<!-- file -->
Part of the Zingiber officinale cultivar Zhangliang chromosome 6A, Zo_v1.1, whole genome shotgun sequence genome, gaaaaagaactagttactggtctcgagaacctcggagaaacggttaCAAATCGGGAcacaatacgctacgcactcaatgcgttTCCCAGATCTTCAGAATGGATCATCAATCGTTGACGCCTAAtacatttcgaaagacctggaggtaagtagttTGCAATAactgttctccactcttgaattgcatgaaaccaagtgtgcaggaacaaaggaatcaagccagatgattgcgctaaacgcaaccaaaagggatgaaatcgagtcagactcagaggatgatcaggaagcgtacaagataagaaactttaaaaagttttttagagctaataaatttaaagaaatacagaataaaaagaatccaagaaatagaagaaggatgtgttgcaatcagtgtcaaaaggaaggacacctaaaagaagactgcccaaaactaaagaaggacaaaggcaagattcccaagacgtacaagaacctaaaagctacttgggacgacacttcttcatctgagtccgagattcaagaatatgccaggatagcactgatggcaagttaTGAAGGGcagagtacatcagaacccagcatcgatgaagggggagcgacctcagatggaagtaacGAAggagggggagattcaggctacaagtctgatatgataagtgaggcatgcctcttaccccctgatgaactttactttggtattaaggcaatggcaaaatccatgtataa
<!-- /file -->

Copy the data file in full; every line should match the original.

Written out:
Part of the Zingiber officinale cultivar Zhangliang chromosome 6A, Zo_v1.1, whole genome shotgun sequence genome, gaaaaagaactagttactggtctcgagaacctcggagaaacggttaCAAATCGGGAcacaatacgctacgcactcaatgcgttTCCCAGATCTTCAGAATGGATCATCAATCGTTGACGCCTAAtacatttcgaaagacctggaggtaagtagttTGCAATAactgttctccactcttgaattgcatgaaaccaagtgtgcaggaacaaaggaatcaagccagatgattgcgctaaacgcaaccaaaagggatgaaatcgagtcagactcagaggatgatcaggaagcgtacaagataagaaactttaaaaagttttttagagctaataaatttaaagaaatacagaataaaaagaatccaagaaatagaagaaggatgtgttgcaatcagtgtcaaaaggaaggacacctaaaagaagactgcccaaaactaaagaaggacaaaggcaagattcccaagacgtacaagaacctaaaagctacttgggacgacacttcttcatctgagtccgagattcaagaatatgccaggatagcactgatggcaagttaTGAAGGGcagagtacatcagaacccagcatcgatgaagggggagcgacctcagatggaagtaacGAAggagggggagattcaggctacaagtctgatatgataagtgaggcatgcctcttaccccctgatgaactttactttggtattaaggcaatggcaaaatccatgtataa